Reasonable business-related telephone and fax charges are reimbursable. In addition, reasonable and necessary gratuities that are not covered under meals may be reimbursed. Emergency secretarial work and/or postal charges incurred are reimbursable for the purpose of work on behalf of the KEAC.

  • Non-Reimbursable Expenditures.

The KEAC maintains a strict policy that expenses in any category that could be perceived as lavish or excessive will not be reimbursed, as such expenses are inappropriate for reimbursement by a nonprofit, charitable organization. Expenses that are not reimbursable include, but are not limited to:

  • Travel insurance
  • First class tickets or upgrades
  • When lodging accommodations have been arranged by the KEAC and the individual elects to stay elsewhere, reimbursement is made at the amount no higher than the rate negotiated by the KEAC. Reimbursement shall not be made for transportation between the alternate lodging and the meeting site
  • Limousine travel
  • Movies, liquor or bar costs
  • Membership dues at any country club, private club, athletic club, golf club, tennis club or similar recreational organization
  • Participation in or attendance at golf, tennis or sporting events, without the advance approval of the chairman of the board or his designee
  • Purchase of golf clubs or any other sporting equipment
  • Spa or exercise charges
  • Clothing purchases


  • Business conferences and entertainment that are not approved by the Administrator or his or her designee
  • Valet service
  • Car washes
  • Toiletry articles
  • Expenses for spouses, friends or relatives. If a spouse, friend or relative accompanies a board member on a trip, it is the responsibility of the board members to determine any added cost for double occupancy and related expenses and to make the appropriate adjustment in the reimbursement request.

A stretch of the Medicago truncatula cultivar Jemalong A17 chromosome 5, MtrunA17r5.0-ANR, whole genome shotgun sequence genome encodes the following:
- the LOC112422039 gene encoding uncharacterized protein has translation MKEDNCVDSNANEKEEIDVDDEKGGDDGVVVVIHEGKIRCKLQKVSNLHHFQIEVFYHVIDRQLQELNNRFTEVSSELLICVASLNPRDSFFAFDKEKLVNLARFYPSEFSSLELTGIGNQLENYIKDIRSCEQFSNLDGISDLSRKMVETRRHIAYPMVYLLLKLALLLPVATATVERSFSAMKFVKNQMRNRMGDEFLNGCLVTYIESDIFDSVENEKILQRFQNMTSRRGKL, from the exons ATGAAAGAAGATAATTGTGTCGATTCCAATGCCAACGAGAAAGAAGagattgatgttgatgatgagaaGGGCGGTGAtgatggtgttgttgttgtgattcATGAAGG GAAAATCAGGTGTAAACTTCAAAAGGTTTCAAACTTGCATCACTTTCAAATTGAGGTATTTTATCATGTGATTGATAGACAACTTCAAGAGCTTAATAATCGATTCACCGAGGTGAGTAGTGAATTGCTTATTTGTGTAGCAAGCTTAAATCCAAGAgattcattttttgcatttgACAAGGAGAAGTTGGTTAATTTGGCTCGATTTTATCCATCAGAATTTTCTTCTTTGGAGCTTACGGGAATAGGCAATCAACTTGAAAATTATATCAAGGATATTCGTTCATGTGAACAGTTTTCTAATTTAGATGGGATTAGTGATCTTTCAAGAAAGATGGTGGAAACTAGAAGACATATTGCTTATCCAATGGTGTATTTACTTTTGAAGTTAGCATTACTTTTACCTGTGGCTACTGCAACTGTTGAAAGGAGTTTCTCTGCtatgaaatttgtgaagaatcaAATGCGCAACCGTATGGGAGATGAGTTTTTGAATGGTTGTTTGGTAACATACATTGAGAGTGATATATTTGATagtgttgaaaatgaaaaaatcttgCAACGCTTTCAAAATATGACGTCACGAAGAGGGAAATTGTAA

• Background.

The KEAC’s ability to fulfill and further enhance its mission is dependent on the generosity of donors. Gifts may be solicited and accepted from individuals, corporations, foundations, and federal, state, and local governments. Gift may be accepted only for programs, services and purposes consistent with the mission of the KEAC.

The following policies and guidelines govern acceptance of gifts made to the the KEAC or for the benefit of any of its programs.

  • Gift Acceptance Committee.

The KEAC’s Gift Acceptance Committee shall consist of at least two Board members appointed by the Board. The Gift Acceptance Committee is responsibile for reviewing all gifts made to the KEAC, properly screening and accepting those gifts, making recommendations to the Board of Directors on gift acceptance issues, as necessary and appropriate, and ensuring that all tax acknowledgement and reporting obligations are fulfilled.